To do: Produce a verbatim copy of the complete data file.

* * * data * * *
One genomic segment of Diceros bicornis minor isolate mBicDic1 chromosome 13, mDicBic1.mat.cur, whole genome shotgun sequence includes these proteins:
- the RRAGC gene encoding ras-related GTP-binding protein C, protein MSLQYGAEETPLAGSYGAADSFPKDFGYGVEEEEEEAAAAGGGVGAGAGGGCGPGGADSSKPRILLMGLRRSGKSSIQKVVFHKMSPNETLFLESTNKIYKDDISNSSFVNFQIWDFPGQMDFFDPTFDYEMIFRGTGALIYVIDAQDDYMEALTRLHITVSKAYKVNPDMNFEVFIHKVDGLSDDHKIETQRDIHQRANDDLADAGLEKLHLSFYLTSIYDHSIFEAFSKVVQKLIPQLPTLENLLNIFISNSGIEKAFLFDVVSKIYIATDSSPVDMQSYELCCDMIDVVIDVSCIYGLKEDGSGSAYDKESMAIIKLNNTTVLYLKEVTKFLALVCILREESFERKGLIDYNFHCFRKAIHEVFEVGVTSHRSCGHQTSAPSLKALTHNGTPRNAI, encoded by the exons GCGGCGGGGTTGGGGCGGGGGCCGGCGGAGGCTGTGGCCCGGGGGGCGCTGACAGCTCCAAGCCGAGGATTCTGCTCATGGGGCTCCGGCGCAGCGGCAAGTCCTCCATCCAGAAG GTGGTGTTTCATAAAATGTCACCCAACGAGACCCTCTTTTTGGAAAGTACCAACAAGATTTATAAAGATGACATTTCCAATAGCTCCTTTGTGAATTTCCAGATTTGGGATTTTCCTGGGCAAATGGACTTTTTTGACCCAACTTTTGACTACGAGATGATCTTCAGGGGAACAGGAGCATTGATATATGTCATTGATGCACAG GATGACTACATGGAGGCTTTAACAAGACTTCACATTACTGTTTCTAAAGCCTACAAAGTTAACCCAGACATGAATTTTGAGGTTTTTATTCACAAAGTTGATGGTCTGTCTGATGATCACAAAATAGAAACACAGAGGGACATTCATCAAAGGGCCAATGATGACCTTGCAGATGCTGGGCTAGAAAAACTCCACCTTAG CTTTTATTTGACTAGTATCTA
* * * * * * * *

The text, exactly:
One genomic segment of Diceros bicornis minor isolate mBicDic1 chromosome 13, mDicBic1.mat.cur, whole genome shotgun sequence includes these proteins:
- the RRAGC gene encoding ras-related GTP-binding protein C, protein MSLQYGAEETPLAGSYGAADSFPKDFGYGVEEEEEEAAAAGGGVGAGAGGGCGPGGADSSKPRILLMGLRRSGKSSIQKVVFHKMSPNETLFLESTNKIYKDDISNSSFVNFQIWDFPGQMDFFDPTFDYEMIFRGTGALIYVIDAQDDYMEALTRLHITVSKAYKVNPDMNFEVFIHKVDGLSDDHKIETQRDIHQRANDDLADAGLEKLHLSFYLTSIYDHSIFEAFSKVVQKLIPQLPTLENLLNIFISNSGIEKAFLFDVVSKIYIATDSSPVDMQSYELCCDMIDVVIDVSCIYGLKEDGSGSAYDKESMAIIKLNNTTVLYLKEVTKFLALVCILREESFERKGLIDYNFHCFRKAIHEVFEVGVTSHRSCGHQTSAPSLKALTHNGTPRNAI, encoded by the exons GCGGCGGGGTTGGGGCGGGGGCCGGCGGAGGCTGTGGCCCGGGGGGCGCTGACAGCTCCAAGCCGAGGATTCTGCTCATGGGGCTCCGGCGCAGCGGCAAGTCCTCCATCCAGAAG GTGGTGTTTCATAAAATGTCACCCAACGAGACCCTCTTTTTGGAAAGTACCAACAAGATTTATAAAGATGACATTTCCAATAGCTCCTTTGTGAATTTCCAGATTTGGGATTTTCCTGGGCAAATGGACTTTTTTGACCCAACTTTTGACTACGAGATGATCTTCAGGGGAACAGGAGCATTGATATATGTCATTGATGCACAG GATGACTACATGGAGGCTTTAACAAGACTTCACATTACTGTTTCTAAAGCCTACAAAGTTAACCCAGACATGAATTTTGAGGTTTTTATTCACAAAGTTGATGGTCTGTCTGATGATCACAAAATAGAAACACAGAGGGACATTCATCAAAGGGCCAATGATGACCTTGCAGATGCTGGGCTAGAAAAACTCCACCTTAG CTTTTATTTGACTAGTATCTA